Student-led Research Shows Video Games Play Role in Pain Distraction
A group of Wheeling Jesuit University undergraduate students report that playing sports and fighting video games produces a dramatic level of pain distraction.
“Our students found that these gaming distractions may be most helpful in children and young adults undergoing painful procedures or suffering from chronic pain, as these individuals comprise the largest gamer demographics,” says Dr. Bryan Raudenbush, Director of Undergraduate Research and associate professor of psychology at Wheeling Jesuit University.
In the study, Dr. Raudenbush and a group of Wheeling Jesuit undergraduate students (Will Esgro, Trevor Cessna and Ricky Yahn) assessed whether certain genres of video games will significantly distract participants from painful stimuli more than other genres. The students will present the results of the study, Effects of Video Game Play Types on Pain Threshold and Tolerance, during the University’s Seventh Annual Student Research and Scholarship Symposium, April 4, 2006.
“By capitalizing on one-on-one research opportunities with professors—a hallmark of Wheeling Jesuit—students can change their world. Because of their research, our students may improve the quality of life for children undergoing medical treatments or painful procedures,” says Dr. Bryan Raudenbush.
Each spring, Wheeling Jesuit University students present the results of their senior year research projects as they take part in the University’s Research and Scholarship Symposium. More than 75 students will present research projects during the 2006 event.
In general, the researchers found that participants in the sports and fighting game conditions were able to tolerate pain for a longer period when compared to the other game types and the baseline control.
“There are implications here for children, adolescents, and young adults, all of whom are the primary users of such video games. Physicians could possible implement this in their office to aid in distraction during a painful procedure such as injection or dental work,” says Dr. Raudenbush. “Video games could also be used in waiting rooms to distract patients from upcoming surgical procedures.”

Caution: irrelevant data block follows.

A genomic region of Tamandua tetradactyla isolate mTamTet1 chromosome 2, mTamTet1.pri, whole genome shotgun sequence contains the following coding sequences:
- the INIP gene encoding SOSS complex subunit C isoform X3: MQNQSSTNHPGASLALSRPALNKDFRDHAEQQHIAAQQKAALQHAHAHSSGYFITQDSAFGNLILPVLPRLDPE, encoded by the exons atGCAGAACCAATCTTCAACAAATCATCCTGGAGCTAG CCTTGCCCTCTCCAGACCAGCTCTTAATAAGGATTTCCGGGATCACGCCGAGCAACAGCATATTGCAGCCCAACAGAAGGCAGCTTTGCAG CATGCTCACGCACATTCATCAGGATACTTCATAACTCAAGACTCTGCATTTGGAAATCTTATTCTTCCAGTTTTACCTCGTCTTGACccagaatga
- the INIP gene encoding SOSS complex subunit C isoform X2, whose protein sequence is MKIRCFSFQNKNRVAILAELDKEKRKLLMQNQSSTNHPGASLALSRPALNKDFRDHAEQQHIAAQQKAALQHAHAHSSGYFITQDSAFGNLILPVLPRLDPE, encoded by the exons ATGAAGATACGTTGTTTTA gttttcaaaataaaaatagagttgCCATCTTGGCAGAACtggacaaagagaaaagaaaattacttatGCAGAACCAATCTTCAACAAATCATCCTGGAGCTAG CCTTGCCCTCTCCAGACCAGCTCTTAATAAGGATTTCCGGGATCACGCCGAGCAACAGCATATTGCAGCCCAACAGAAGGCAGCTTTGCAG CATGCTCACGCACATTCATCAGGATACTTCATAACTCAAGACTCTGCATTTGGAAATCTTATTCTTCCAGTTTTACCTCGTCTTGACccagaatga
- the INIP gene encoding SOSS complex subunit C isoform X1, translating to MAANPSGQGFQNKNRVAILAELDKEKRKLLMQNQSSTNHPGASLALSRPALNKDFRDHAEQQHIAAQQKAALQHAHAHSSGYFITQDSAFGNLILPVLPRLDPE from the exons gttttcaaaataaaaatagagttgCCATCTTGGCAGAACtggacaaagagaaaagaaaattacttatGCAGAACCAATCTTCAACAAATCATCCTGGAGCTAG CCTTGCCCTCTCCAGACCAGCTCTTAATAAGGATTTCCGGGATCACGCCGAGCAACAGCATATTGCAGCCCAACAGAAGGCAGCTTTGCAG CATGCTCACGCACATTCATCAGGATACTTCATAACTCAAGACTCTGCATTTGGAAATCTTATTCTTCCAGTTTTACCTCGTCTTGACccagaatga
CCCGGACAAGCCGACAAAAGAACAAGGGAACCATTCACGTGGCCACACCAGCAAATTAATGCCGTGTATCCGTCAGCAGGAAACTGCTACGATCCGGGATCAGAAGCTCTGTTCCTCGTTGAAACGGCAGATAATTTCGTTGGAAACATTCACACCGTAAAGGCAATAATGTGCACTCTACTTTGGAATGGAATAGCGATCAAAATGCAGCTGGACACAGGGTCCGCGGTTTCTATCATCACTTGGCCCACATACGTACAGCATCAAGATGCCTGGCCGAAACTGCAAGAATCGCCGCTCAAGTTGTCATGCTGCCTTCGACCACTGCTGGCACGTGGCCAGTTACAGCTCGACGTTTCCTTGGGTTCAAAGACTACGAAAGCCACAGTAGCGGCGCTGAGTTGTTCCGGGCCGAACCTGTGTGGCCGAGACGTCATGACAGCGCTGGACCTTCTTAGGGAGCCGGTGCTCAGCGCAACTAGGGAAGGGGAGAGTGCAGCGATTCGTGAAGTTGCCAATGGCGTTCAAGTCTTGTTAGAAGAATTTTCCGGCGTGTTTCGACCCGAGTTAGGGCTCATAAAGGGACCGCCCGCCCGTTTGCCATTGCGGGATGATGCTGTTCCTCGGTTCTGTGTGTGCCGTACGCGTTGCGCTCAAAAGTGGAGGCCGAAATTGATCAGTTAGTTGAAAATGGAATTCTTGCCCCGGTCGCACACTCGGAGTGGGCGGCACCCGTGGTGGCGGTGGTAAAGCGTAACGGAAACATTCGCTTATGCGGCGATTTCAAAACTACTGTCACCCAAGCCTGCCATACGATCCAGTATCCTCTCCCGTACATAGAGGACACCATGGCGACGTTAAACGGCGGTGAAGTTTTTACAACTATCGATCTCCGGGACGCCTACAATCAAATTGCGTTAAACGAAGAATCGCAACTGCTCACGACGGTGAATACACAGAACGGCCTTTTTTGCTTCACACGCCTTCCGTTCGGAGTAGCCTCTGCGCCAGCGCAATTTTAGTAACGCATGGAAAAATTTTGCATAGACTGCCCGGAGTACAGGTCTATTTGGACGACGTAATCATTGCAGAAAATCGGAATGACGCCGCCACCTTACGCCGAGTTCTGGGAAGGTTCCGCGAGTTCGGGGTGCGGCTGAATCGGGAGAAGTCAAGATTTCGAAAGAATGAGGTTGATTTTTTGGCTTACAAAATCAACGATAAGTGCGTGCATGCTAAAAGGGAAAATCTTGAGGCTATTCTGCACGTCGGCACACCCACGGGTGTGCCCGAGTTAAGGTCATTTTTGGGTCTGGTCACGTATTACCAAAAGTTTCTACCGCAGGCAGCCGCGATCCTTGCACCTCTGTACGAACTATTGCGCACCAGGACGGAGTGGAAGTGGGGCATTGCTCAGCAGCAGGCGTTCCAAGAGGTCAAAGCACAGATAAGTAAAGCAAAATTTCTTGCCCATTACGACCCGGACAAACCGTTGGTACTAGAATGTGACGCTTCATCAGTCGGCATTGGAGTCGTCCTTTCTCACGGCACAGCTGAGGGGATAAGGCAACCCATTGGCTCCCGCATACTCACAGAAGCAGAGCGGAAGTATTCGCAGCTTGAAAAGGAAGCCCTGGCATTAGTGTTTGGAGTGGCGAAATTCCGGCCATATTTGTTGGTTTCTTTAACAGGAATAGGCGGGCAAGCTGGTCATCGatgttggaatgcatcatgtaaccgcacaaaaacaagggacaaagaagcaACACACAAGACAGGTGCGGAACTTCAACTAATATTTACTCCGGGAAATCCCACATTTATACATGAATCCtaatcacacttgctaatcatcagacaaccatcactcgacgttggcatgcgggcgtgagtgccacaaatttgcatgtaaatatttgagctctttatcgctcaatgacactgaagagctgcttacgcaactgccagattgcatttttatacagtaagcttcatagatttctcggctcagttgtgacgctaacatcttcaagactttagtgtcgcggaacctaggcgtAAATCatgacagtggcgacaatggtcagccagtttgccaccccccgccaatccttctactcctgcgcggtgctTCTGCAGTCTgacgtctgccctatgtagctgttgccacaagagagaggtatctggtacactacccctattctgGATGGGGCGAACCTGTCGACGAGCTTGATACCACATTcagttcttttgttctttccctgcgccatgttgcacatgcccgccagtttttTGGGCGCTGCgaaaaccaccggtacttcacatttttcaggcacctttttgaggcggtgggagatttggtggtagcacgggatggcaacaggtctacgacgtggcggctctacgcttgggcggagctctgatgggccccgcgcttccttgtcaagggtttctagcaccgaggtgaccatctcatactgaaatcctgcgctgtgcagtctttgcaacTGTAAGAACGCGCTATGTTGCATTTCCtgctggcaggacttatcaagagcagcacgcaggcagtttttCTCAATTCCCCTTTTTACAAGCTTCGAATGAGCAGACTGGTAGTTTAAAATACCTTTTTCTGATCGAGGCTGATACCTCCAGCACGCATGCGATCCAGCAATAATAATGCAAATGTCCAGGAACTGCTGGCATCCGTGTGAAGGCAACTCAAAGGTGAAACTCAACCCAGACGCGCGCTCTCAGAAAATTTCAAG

Six types of video game types (action, puzzle, arcade, fighting, sport, and boxing) and a control condition were used, with each condition separated by at least 24-hours, in the study. Prior to and during the sessions, physiological measures were monitored (pulse, blood pressures, oxygen saturation). Participants completed a 5-min practice period, and then played the specific game for 10-min. They were then subjected to a cold pressor test. Pain ratings were made on a scale from 0-10 every 30-sec to a maximum of 5-min. Additional questionnaires measured aggressiveness, competitiveness, video game playing habits, mood, and workload.
The study also found that game play produced an increase in pulse as compared to the baseline condition. This increase in pulse was greatest in the action, fighting, sports, and boxing games. The sports game produced the greatest level of anger. The action and puzzle games produced the most mental demand, the largest physical demand was associated with the boxing game, and the temporal demand was greatest in the arcade and boxing games. Performance ratings were highest in the boxing and puzzle condition, and frustration ratings were highest in the arcade and boxing conditions.
Grants from NASA and the NSF supported the research.